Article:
What Is a Nick & Nora Glass?

[fa icon="calendar"] 3/26/24 1:58 PM / by BauscherHepp

What Is a Nick and Nora Glass

Ever heard of a Nick & Nora glass? Who are Nick and Nora anyway, and why are we talking about them in a blog about glassware? What cocktails are best suited for this glass style, and why is it named after two personalities from literary and film history? There's a lot to unpack here, so let's start with a brief history of Nick and Nora, the characters.

William_Powell_and_Myrna_Loy_in_Another_Thin_Man_trailerNick and Nora Charles were fictional characters created by Dashiell Hammett for his 1934 novel, "The Thin Man." Nick, a retired private detective of Greek ancestry, was married to Nora, a wealthy heiress. They enjoyed a relationship filled with sharp-witted banter as they encountered and solved murder mysteries on the page. Eventually, their broad appeal led to the characters appearing on film, television, radio, and the stage.

As part of their crime-fighting capers, Nick and Nora often enjoyed discussions over glasses of icy Martinis. The glass? A more bell-shaped style, smaller in stature, designed to avoid spillage. In the late 1980s, legendary bartender Dale DeGroff brought the glass back to popularity when he used it at The Rainbow Room in New York City's Rockefeller Center. As he researched glassware catalogs, he found a retro style that reminded him of the tiny couples from the film and called them Nick & Noras.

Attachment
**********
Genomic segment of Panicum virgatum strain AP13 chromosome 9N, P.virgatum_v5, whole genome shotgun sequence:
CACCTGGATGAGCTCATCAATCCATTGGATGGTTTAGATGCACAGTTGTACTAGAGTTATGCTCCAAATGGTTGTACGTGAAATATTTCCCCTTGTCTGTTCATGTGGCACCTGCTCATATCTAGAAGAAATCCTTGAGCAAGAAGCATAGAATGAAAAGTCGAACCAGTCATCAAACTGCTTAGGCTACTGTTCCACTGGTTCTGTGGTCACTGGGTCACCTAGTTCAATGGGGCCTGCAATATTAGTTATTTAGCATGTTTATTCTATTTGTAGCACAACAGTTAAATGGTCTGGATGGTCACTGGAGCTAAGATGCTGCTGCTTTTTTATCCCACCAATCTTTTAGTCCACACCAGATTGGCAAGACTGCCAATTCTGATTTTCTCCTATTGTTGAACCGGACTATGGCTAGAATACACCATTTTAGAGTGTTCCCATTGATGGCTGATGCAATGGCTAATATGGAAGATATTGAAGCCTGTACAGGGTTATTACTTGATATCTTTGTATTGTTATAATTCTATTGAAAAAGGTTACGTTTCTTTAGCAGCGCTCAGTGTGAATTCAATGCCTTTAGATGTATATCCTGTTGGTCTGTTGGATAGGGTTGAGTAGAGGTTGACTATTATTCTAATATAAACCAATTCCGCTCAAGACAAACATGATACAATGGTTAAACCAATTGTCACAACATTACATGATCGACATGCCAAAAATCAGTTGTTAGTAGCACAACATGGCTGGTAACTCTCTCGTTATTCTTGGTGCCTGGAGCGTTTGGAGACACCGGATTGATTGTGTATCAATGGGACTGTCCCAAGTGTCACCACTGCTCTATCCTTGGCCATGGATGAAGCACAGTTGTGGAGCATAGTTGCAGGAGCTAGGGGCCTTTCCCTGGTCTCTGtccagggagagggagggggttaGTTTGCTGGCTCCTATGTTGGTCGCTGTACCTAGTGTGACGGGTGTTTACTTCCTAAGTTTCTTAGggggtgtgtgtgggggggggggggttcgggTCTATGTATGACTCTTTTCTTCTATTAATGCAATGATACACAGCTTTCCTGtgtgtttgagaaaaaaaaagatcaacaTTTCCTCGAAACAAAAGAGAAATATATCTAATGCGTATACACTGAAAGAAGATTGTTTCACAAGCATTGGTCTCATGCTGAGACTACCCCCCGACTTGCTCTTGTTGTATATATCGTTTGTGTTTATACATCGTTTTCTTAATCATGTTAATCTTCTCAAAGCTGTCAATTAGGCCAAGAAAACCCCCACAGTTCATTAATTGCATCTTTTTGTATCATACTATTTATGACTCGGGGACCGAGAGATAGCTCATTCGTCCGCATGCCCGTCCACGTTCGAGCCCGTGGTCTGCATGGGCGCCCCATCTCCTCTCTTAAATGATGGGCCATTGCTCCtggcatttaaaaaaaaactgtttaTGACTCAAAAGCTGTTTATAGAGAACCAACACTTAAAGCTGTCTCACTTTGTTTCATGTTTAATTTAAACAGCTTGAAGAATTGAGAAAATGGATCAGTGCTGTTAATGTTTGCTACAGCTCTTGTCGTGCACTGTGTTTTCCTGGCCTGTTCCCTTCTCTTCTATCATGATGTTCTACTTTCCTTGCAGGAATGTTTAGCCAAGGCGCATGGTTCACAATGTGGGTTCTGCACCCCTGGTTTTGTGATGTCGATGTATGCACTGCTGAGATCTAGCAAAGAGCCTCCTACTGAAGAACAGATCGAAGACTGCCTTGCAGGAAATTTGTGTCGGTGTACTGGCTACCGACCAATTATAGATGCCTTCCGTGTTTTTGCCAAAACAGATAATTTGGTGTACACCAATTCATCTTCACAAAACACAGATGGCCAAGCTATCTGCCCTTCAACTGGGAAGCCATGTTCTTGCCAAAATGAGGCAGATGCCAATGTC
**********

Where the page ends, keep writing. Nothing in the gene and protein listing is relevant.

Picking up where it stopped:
nick and nora glass mixology collectionThe Nick & Nora glass distinguishes itself from both coupe glasses and V-shaped martini glasses through its unique design and functionality. Unlike coupes, which typically feature shallow, round bowls, or V-shaped martini glasses, known for their angular design, the Nick & Nora glass boasts a petite, arched shape that is both visually appealing and efficient. With a smaller capacity of around five ounces, it strikes a balance between coupes and V-shaped glasses, making it ideal for serving precise cocktail measurements. Its curved bowl not only showcases the drink's aromas but also minimizes spillage, ensuring a sophisticated drinking experience.

Bartenders favor the Nick & Nora glass for its versatility, as it accommodates a wide range of cocktails, from classic Martinis to stirred sours, while keeping drinks cooler for longer due to its reduced surface area. This versatility made it popular beyond DeGroff's usage at The Rainbow Room, gaining fashion in the modern wave of the cocktail renaissance that began in places like Manhattan's PDT and Death & Co. cocktail bars. Today, it's popularity persists in many of the mixology collections from Luigi Bormioli and BauscherHepp.



Topics: Information, cocktails, mixology, Backdoor 20's

Written by BauscherHepp

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